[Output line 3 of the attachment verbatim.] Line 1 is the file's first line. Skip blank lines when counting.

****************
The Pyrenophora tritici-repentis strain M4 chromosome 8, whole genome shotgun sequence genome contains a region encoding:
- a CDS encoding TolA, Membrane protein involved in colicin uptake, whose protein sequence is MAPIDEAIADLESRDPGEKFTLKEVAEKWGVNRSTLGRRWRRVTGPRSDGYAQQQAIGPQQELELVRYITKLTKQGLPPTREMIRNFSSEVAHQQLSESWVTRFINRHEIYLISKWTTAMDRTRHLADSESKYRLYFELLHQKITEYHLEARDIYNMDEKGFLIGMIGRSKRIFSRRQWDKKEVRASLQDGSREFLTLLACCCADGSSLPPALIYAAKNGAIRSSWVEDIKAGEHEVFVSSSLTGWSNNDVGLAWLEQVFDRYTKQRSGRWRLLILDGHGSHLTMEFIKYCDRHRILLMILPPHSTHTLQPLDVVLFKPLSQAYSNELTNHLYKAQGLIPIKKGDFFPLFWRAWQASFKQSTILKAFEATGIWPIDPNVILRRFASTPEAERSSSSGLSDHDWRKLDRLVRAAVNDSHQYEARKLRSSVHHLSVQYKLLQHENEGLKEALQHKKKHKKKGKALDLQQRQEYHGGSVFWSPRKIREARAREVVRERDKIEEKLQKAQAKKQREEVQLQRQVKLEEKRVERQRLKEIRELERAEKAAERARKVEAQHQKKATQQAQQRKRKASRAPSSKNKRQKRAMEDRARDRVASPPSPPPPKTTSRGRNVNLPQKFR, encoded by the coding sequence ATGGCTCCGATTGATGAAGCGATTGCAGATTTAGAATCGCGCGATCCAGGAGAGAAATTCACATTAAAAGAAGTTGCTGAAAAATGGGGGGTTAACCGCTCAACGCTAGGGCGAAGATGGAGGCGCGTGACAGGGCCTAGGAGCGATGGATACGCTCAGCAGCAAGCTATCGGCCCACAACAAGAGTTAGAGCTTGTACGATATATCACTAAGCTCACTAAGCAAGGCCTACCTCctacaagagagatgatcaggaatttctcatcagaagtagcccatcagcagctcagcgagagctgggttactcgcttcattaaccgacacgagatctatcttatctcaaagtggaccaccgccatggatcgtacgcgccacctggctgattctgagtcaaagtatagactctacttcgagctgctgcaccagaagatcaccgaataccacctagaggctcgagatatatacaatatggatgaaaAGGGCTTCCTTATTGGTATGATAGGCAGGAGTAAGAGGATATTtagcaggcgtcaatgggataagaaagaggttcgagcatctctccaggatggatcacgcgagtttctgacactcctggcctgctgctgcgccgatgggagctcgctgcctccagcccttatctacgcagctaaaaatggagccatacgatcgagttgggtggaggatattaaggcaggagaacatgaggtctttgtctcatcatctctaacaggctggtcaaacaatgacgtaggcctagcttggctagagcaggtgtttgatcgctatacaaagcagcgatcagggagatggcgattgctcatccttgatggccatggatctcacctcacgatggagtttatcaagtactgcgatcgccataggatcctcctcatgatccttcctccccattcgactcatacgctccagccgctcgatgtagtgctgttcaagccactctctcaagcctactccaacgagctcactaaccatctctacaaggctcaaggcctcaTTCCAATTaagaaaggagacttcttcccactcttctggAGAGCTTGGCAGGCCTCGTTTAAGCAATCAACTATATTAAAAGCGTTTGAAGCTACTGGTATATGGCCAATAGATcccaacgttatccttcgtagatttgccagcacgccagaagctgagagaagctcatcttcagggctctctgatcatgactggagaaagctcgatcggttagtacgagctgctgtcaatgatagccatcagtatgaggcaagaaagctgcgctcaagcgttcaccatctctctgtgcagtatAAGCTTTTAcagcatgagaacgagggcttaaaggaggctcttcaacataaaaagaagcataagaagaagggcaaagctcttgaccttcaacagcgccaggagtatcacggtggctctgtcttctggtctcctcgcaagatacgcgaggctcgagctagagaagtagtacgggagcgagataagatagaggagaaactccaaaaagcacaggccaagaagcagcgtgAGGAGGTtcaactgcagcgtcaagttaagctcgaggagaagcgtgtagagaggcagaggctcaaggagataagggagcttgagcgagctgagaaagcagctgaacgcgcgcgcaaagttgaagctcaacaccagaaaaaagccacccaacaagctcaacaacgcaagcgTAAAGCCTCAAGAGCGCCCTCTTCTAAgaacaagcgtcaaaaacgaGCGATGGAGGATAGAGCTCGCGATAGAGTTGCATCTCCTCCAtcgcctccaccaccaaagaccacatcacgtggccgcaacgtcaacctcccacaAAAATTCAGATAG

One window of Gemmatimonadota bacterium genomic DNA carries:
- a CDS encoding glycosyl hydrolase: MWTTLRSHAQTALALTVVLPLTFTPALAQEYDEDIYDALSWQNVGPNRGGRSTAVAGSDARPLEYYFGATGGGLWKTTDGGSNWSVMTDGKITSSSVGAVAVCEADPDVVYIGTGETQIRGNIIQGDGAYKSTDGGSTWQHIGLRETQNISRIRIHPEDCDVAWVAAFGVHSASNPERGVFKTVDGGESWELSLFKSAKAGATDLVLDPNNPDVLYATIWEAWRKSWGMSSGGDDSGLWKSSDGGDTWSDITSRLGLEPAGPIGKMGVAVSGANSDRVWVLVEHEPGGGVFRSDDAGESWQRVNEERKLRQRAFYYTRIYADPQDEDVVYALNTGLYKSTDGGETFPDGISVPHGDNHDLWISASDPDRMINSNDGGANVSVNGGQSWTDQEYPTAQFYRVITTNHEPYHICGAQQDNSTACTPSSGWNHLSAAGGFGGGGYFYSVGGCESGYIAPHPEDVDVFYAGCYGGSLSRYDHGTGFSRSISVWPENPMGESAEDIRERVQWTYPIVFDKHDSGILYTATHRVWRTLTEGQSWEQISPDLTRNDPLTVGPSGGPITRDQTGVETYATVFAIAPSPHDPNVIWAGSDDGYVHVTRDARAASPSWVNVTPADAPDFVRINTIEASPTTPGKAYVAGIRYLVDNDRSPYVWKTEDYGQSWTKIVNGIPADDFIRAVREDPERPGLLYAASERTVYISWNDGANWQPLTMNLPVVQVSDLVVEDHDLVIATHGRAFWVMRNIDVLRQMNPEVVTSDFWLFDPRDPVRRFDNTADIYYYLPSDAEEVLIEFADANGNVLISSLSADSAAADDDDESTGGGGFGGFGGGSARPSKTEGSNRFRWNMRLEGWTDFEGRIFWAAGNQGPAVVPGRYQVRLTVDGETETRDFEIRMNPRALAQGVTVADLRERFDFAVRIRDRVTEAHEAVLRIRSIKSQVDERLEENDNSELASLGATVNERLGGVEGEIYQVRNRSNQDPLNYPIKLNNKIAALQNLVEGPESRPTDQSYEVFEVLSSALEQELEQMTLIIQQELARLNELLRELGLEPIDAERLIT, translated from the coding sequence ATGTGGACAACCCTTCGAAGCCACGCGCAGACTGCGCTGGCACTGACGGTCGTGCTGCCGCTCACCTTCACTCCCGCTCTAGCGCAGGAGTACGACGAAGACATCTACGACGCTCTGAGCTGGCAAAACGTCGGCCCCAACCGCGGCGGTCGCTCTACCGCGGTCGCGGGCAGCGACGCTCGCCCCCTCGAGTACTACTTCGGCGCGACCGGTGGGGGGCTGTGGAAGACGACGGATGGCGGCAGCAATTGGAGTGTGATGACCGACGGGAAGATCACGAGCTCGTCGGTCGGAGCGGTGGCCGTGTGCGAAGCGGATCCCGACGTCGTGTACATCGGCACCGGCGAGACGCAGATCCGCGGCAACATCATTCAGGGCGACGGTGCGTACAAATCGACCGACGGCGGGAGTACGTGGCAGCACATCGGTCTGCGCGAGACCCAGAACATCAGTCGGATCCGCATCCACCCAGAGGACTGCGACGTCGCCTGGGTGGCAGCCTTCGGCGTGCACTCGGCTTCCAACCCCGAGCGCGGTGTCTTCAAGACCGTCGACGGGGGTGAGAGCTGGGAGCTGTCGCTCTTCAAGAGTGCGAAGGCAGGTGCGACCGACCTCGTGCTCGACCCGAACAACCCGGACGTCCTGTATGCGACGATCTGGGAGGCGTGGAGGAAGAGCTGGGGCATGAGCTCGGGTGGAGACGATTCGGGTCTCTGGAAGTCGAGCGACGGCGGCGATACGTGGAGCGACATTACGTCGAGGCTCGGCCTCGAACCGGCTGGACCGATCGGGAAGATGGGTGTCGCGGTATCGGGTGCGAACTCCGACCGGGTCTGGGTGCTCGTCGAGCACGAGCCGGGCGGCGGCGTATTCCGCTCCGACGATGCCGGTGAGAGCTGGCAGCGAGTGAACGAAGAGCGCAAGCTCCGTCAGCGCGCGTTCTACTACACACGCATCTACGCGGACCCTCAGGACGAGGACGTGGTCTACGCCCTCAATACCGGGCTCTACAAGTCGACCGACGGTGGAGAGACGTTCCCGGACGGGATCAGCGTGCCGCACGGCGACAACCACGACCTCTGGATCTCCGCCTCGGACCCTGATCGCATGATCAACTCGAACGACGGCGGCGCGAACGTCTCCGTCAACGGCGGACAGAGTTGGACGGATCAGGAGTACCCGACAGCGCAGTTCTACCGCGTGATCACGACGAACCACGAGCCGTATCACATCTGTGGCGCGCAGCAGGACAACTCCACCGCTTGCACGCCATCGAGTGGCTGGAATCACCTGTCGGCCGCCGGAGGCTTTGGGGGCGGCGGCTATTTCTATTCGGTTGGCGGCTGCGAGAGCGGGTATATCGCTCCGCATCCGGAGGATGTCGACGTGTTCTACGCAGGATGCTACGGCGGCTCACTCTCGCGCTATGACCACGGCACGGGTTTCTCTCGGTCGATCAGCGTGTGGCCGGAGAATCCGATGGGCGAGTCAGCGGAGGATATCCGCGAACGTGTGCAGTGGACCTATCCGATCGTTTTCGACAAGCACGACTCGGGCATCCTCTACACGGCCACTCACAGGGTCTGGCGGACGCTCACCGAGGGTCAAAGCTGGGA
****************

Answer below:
One window of Gemmatimonadota bacterium genomic DNA carries: